Changes to the Dayton Peace Agreement are Inevitable

Changes to the Dayton Peace Accords, which include Bosnia and Herzegovina’s Constitution, are necessary and inevitable, Miro Lazovic, a participant in the negotiation process that led to the end of the 1995 war, told TV N1 on 21.01. He added that politicians in Bosnia do not want such changes because the current system holds them in power.

TV N1 Question: Local media recently reported that Turkish President Recep Tayyip Erdogan and Croatia’s Zoran Milanovic have spoken about possible changes to the Dayton Agreement!

Lazovic: This can be a”good thing”. “If this information is correct, I interpret it, considering that the circumstances are such that we in BiH are hostages to the Dayton Agreement, which to a certain extent creates instability in the region.”

“The fact is, in recent years, much has been said about the need to change the Dayton Agreement or to adopt a ‘Dayton 2’ Agreement, especially in regard to Annex 4.”

Lazovic explained that it was clear to everyone involved in the negotiation process 25 years ago that no stable and democratic country could emerge from such a system. He added that this was also mentioned during talks with Richard Holbrooke, the US diplomat who brokered the Agreement.

“He (Holbrooke) replied, ‘… you have to live like that for 15 years and then the time will come for a change’.”

“We’ve been living with it for 25 years. The Dayton Agreement has turned Bosnia and Herzegovina into a cripple”, Lazovic said, adding that under such a political system, each ethnic group faces discrimination in at least one of the country’s entities.

According to the Dayton Peace Agreement, the country’s Presidency consists of representatives of Bosnia’s three constituent peoples – Bosniaks, Serbs and Croats. The House of Peoples is also filled with members of these groups only.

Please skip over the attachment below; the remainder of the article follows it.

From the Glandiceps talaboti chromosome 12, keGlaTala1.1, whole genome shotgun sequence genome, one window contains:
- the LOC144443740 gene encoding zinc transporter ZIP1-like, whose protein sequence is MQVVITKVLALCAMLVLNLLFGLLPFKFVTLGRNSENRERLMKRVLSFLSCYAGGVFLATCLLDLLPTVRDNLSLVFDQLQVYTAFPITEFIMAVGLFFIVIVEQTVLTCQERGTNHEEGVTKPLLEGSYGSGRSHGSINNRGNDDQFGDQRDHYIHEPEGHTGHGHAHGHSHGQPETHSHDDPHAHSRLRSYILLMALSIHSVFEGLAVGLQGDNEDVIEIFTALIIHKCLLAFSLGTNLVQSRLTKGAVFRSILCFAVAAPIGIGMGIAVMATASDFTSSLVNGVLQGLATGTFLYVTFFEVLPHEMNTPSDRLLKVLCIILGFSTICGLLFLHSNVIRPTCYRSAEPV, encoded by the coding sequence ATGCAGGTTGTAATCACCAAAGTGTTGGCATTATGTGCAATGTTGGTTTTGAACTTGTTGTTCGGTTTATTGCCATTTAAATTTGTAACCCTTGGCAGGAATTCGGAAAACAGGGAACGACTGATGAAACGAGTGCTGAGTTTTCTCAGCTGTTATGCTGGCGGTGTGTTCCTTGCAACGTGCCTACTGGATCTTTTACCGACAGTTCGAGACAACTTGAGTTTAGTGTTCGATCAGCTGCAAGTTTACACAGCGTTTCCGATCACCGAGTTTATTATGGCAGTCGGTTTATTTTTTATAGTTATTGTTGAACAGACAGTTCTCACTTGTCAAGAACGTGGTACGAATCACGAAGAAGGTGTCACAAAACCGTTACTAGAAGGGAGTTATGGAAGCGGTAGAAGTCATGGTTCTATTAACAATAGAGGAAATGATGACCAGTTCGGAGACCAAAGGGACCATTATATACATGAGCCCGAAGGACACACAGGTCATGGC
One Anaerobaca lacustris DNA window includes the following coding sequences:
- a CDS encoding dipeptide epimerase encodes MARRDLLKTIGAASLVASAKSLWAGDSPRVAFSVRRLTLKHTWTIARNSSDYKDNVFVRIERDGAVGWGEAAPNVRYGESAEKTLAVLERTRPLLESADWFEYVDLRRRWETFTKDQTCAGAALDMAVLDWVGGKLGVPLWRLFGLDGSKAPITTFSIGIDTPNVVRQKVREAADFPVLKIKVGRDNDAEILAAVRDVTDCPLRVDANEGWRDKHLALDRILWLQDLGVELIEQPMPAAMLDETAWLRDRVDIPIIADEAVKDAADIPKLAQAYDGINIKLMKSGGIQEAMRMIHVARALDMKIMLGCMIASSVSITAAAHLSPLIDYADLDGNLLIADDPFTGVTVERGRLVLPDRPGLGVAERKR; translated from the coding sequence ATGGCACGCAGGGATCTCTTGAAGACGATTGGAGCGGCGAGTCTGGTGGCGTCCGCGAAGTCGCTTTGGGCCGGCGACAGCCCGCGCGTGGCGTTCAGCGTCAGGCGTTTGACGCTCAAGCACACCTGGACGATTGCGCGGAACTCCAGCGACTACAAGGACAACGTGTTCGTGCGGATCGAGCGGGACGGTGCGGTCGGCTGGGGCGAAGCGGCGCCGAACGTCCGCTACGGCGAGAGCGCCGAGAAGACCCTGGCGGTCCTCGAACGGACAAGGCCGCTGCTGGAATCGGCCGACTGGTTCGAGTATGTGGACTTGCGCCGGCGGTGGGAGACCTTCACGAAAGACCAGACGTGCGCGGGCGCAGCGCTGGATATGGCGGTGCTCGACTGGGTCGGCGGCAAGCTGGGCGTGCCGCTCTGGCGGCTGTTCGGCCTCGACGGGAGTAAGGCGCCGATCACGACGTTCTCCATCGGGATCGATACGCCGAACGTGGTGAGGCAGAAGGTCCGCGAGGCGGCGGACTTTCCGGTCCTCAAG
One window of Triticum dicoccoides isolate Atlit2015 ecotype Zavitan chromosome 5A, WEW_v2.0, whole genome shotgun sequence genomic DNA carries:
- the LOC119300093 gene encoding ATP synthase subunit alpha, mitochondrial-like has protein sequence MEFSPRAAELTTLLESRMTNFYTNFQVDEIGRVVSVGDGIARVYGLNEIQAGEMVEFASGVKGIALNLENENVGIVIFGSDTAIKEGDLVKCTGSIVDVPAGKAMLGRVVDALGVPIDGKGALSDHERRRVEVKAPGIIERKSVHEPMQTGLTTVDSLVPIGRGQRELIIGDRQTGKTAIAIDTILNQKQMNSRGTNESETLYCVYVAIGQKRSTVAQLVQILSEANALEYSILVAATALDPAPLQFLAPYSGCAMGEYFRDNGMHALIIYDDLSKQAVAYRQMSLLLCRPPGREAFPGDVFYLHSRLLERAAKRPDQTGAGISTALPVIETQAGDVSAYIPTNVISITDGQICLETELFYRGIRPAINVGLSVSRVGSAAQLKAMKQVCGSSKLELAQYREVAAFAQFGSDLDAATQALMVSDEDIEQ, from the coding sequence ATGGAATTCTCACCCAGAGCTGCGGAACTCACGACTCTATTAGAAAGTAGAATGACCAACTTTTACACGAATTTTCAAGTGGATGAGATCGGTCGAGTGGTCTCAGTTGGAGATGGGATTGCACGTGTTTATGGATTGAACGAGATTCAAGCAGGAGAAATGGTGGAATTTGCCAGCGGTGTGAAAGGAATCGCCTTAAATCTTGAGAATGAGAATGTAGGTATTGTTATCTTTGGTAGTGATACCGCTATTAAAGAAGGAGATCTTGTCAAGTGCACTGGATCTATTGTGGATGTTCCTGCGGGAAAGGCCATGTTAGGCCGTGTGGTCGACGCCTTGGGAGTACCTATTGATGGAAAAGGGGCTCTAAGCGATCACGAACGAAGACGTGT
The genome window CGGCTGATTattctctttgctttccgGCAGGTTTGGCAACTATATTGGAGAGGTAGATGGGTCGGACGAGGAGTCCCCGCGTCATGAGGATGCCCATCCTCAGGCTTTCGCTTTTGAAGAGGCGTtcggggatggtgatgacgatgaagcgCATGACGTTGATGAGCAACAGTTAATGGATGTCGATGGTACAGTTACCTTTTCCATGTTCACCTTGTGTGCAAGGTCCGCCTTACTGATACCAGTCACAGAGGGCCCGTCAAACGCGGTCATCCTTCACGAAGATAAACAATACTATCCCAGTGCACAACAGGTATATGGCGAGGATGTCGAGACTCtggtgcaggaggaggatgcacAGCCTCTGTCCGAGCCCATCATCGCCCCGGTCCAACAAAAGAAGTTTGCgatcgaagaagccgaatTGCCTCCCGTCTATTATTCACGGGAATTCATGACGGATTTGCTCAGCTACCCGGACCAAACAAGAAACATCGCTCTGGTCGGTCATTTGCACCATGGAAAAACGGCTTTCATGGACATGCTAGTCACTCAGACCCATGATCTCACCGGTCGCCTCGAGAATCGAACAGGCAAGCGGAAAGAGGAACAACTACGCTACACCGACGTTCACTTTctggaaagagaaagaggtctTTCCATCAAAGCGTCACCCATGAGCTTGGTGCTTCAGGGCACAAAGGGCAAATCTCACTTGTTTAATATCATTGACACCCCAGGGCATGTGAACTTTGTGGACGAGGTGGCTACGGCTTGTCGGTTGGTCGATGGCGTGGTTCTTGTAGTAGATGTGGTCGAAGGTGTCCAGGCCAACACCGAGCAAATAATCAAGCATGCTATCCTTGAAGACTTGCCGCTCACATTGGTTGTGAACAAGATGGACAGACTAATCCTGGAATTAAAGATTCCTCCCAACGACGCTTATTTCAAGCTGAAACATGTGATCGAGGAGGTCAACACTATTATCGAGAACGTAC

In 2009, the European Court for Human Rights ruled in favor of a lawsuit submitted by Dervo Sejdic, a Roma and Jakob Finci, a Jew, who said the system did not allow them to run for president or member of the upper house of the parliament because of their ethnicity.

The court ordered the country to remove this discrimination from its constitution, but since then nothing has been done to implement the ruling.

The issue also concerns members of the three constituent peoples who live in areas of the country dominated by one of the other two groups or peoples.

Bosniaks and Croats living in the Serb-dominated part of the country, Republika Srpska (RS), cannot run for president or upper house lawmaker either and neither can Serbs from the Federation (FBiH), which is the other half of the country mostly populated by the other two groups (Bosniaks and Croats).

Lazovic also commented on statements by Bosnian Serb member of the tripartite Presidency, Milorad Dodik, who rejected any possibility of changing the Dayton Agreement.

“I remember a time when Dodik was against the Dayton Accords and at one point he changed his mind and vocabulary”, Lazovic said, adding that US envoy for the Western Balkans, Matthew Palmer, also said a few months ago that BiH needed a different constitutional framework.

“This is inevitable”, Palmer said.

The reason Dodik opposes any change is that “this position is appropriate for him and for those who are similar to him as it protects their power”, Lazovic argued.

“They are aware that if the Sejdić-Finci ruling is implemented, the constitutional framework must be changed – citizens should be a priority, not ethnic groups”, he said.

Lazovic does not believe that a new agreement will be reached, a ‘Dayton 2’, but that the existing one will rather be modified” on an evolutionary path during the Euro-Atlantic integration process”.

According to the ruling of the Human Rights Court, the term “citizens” should have already been included in the Constitution, he stressed, adding that BiH has no chance of becoming an EU member with its current constitutional framework.

But such a change is unlikely to happen “without the strong involvement of the US administration” and “pressure from Brussels”, he said, adding that Election Law would also have to change.

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